1) I’ve been a librarian for 30 years, so I’m not a native member of the e-generation; to them, I’m old. All my e-knowledge has been learned as an adult. I have two sons, 18 and 20. Back in ’06 when they were both in high school, they were the ones who encouraged me to join Facebook, and they were my first friends. For the first several years, my Fb friend base was composed largely of my birth children, my virtual children, and their friends. And, yes, I know you aren’t supposed to be friends with your children, but in this particular environment, it mostly works. Just like cell phone use, which I resisted for years, it’s another amazingly easy way to stay in touch with them. Now, parents are authority figures, right? But it’s a different kind of authority. Our Facebook relationships are completely personal. They all know I work at a university where a number of them are enrolled, but I’m Mom or Mama Baker, not the Library Instruction Coordinator that some of them see in the classroom. It’s only been within the last year or so that adults of my acquaintance have starting joining up. Some are the parents of the young adults that I’ve had in my friends list for the past three years, and some of them are my colleagues. This segues into the next anecdote.

2) I’m a friend — on Facebook — of the mayor of Augusta, Ga. In governance-speak, that’s an authority figure, too. But this particular mayor is forward-thinking, and several months ago started a campaign to recruit as many people as he could to his friends list, sort of like 1,000,000 Strong for Stephen Colbert, but small, local, and not so snarky. He’s not up for re-election this year, either. I don’t think he’d know me if he passed me on the street, but he posts links to articles in local and national media about the city, websites of local businesses and non-profits, data about the economy, etc. Not a day goes by that I don’t get an update, usually more than one. And, when I got a copy of a report about the positive impact of the university system on the economy of the state, with some local economic data for color, I shared it with him, and he posted that, too. Here’s the thing: I’m not ‘friends’ with the Office of the Mayor, which is how I’d have to deal with him in a strictly analog world. I’m friends with the guy who holds the office. He’s not trying to be a corporate entity, he’s trying to connect with his constituents in a different way, as individuals. The argument could certainly be made that he’s only connecting with those who share his views already, but that could be said of just about any politician.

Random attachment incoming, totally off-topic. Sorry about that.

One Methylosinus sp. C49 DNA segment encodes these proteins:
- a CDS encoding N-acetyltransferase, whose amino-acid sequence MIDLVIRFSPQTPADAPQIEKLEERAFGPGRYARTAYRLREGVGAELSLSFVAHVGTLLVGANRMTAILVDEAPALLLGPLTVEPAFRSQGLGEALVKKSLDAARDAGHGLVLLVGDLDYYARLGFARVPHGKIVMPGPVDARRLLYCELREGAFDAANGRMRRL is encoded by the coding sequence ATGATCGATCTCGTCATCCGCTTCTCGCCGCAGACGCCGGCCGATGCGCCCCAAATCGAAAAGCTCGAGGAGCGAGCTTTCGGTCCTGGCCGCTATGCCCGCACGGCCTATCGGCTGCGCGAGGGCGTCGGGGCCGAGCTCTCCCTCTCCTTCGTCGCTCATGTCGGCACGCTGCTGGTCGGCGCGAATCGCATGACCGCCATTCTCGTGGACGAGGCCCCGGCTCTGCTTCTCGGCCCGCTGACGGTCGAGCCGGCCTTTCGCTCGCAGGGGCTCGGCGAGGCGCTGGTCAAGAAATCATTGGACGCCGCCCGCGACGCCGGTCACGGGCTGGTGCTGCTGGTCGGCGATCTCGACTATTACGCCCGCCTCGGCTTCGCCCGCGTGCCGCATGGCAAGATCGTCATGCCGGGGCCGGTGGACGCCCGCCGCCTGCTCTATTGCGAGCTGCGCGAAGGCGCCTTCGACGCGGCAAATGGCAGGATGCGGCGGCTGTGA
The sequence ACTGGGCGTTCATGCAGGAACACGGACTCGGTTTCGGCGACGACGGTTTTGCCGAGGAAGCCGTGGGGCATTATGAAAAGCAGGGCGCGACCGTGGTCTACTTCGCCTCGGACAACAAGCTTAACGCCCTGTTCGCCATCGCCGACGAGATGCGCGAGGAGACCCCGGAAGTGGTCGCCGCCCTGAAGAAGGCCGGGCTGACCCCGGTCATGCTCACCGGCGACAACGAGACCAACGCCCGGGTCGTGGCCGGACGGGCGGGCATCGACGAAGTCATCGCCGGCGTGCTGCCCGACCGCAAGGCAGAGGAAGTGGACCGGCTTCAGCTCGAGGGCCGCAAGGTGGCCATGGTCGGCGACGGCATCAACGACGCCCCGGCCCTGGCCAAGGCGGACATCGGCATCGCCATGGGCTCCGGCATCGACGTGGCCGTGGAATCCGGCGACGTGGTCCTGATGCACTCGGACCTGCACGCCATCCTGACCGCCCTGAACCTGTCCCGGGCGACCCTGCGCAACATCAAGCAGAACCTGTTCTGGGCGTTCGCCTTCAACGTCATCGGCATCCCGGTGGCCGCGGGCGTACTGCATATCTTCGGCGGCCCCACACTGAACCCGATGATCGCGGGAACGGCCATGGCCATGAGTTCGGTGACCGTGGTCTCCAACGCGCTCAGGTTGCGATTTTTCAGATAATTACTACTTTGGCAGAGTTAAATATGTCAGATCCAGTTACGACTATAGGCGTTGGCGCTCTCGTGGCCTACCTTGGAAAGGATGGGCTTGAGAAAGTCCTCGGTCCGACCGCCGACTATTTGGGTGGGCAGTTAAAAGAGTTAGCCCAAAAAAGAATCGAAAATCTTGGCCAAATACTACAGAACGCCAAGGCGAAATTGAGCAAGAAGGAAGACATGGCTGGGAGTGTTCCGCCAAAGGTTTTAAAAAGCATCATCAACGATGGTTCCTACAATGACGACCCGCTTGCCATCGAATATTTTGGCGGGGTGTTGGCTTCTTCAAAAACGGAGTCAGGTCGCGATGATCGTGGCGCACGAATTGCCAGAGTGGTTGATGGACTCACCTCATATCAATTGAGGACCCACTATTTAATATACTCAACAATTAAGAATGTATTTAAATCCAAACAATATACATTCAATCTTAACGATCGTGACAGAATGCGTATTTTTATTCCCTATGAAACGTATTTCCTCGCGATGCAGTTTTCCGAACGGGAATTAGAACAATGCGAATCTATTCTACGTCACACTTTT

My point is, if you want Facebook to ‘work’ for you, at some point you have to give in and be a person first. I really do think that’s what’s it’s intended for, and how it’s best exploited. If you have students you are truly friendly with, let them know you’re a Facebooker, and see what happens. Hey, it beats getting friend requests from “mature single writer,” whose only interest in a library is as a market for his unsold work – don’t laugh, I’ve seen library friend lists on MySpace populated with just such as these. It’s difficult to imagine institutions having social lives, and in a social network environment, the social life is king. I realize that many public, and a few academic, libraries have Friends with a capital F, but those serve a different purpose than to notice that you changed your profile picture or relationship status, or that you posted the latest pictures of your baby/puppy/car to share with your friends, or that you think you did well on your final exam (I always respond to those). That’s not a role that libraries can share. Librarians can, but you have to be a friend first.